Friday, June 14, 2013


A few years ago, back when I was Run With Lumber chair at the elementary school, the event was running along quite smoothly.  I was walking around the field, holding a clipboard, looking all chairperson like, when a concerned parent approached me.

"There's someone lying on the ground over there", the man told me, "He's not moving".

He was right to be concerned.  Despite our efforts to keep it fun, some had troubles.  If it was cold and windy, the asthmatics suffered for it.  Then there were always those who had no clue what the term "pacing" means.  Parents and grandparents showed up, and sometimes got a little too caught up in the action.

I looked across the field to where this parent, new to the school, was pointing.  He was correct.  Someone was lying on the ground across the field from us, not moving at all, while the other kids continued with their laps.

I turned back to the concerned parent.  "It's okay", I said, "that's Mr. Steve".

Mr. Steve, getting the troops ready

Mr. Steve is the much loved P.E. teacher at the school.  He's been there since the school opened, around 30 years ago.

Even though Run With Lumber was a PTO fundraising event, I always relied on Mr. Steve.  He'd get the field ready, and more importantly, he'd get the kids ready.  They all loved him, and he could inspire them like no other.

Although he was a leader to whom all the kids looked up, he's actually quite a rather softspoken, unassuming guy.  Very laid back.  I suspect that a lot of that is really just quiet wisdom of a man whose group of coworkers consists of about 95% women.

His wife is also a teacher, who used to teach at the school.  A piece of school trivia is that Mr. Steve proposed to Mrs. Mr. Steve during a Pride Assembly.  I'd have loved to have been there to see it!

The Human Hurdle, getting into position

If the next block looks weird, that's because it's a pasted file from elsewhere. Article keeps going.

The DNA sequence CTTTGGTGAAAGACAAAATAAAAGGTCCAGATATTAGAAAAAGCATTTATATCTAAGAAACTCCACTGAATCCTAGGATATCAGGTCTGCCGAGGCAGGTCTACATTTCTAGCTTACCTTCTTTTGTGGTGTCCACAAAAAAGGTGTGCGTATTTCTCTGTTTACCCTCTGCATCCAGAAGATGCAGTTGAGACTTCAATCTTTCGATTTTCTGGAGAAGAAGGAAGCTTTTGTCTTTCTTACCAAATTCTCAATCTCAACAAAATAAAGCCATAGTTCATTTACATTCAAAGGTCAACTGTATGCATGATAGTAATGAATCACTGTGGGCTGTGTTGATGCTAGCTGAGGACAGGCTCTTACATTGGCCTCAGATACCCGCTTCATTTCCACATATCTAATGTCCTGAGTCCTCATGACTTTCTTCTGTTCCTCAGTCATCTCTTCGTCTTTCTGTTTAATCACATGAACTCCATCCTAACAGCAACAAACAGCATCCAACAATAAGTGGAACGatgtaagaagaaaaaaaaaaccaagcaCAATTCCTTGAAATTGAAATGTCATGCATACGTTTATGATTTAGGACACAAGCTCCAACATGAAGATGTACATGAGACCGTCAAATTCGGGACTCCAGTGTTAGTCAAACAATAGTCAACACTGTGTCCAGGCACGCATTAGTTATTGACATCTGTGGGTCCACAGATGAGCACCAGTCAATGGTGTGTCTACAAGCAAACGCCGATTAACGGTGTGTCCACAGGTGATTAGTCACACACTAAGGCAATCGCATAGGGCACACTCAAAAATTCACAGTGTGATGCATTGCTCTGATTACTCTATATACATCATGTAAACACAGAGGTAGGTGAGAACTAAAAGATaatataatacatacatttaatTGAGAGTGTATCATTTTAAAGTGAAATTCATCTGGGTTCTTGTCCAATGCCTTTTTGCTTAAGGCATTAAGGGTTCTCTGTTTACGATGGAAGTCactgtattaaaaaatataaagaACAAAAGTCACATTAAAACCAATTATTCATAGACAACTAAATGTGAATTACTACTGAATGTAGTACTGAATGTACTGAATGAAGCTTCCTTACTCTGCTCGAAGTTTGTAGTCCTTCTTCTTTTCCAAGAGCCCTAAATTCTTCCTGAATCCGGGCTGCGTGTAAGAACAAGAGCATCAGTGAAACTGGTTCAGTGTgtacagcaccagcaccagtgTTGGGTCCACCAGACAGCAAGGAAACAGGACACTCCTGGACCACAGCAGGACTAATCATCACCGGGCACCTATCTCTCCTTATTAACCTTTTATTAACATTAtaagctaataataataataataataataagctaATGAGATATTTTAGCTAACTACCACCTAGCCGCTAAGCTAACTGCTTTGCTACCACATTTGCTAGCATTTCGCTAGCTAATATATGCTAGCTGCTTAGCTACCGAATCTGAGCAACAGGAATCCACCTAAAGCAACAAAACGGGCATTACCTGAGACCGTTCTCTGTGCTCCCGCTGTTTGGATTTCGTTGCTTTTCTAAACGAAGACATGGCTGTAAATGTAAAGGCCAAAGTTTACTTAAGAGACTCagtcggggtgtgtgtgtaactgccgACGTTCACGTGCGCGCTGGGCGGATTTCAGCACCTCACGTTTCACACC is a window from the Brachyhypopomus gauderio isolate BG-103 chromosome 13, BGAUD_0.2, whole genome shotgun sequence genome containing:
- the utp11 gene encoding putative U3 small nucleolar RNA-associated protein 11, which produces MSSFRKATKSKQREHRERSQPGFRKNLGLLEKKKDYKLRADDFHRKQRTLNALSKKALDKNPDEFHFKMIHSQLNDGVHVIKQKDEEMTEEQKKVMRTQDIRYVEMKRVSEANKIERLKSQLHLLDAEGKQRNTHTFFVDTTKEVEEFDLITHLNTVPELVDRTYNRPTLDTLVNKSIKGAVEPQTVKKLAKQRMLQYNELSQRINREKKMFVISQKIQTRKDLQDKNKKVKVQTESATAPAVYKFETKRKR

Another thing he's known for is, every Run With Lumber, he spends part of each group's run as "The Human Hurdle", hence the laying-on-the-ground-not-moving.  He bravely lies in the path of runners - including kindergartners who can be poor judges of distance, and 5th graders who can just be downright nasty.

He just retired from the school.  While everyone is certainly happy for him, it's sad to see him go.  Two weeks ago today, I went up to the school to turn in my crossing guard getup, and he was there cleaning out the last of his stuff.  We had a nice visit, and I know he looks forward to an active retirement.  He's an avid outdoorsman - loves hiking, camping, and river rafting.

Mr. Steve lives in Black Forest.  His was one of the 389 (so far) homes that made the "Total Loss" column.

At least his family's safe.  And it didn't take long for the sad news to spread through the school community, staff and parents alike.  Everyone I've talked to wants to do something for them, and I'm sure something will be organized soon.

Because it's Mr. Steve.


Anonymous said...

What a touching story, Abby. Makes the fires seem so much worse when you know someone who was affected. Especially when that someone is Mr. Steve. I'm happy to hear he and his family are okay, at least physically. MY heart is so saddened. I can't imagine how they must feel. But I have a feeling he's going to be overwhelmed with help from all the people's whose lives he touched. Please keep us apprised of their situation.
Continuing to send blog juju your way....

Guano said...

Touching & sad. I can tell I'd like Mr. Steve. Bummin' for his home and thinking of him -- as well as the other Black Forest residents.

agg79 said...

What a sad story about a great guy. ShadowRun's right - the tragedy of the fire is more poignant when you are close to those affected. It is especially heartbreaking to hear of Steve and his wife to lost their home suddenly after having worked so hard for retirement. I hope and pray that they will recover and rebuild. Same goes for all those in Black Forest. Still sending the juju.

terri said...

Mr. Steve is that teacher. The one the kids remember with smiles when they're 20, 22 or 24 years old. He's the one that makes a bigger impact than most teachers ever do. My kids have had a few Mr. Steve's of their own during their educational careers.

I'm so sorry to hear that Mr. Steve's home was destroyed. Such tragedies always seem more devastating when they affect someone you know and care about. It's obvious that Mr. Steve gave so much of himself over the years. I'm sure the families of his students will do all they can to ease the burden he faces in replacing his home.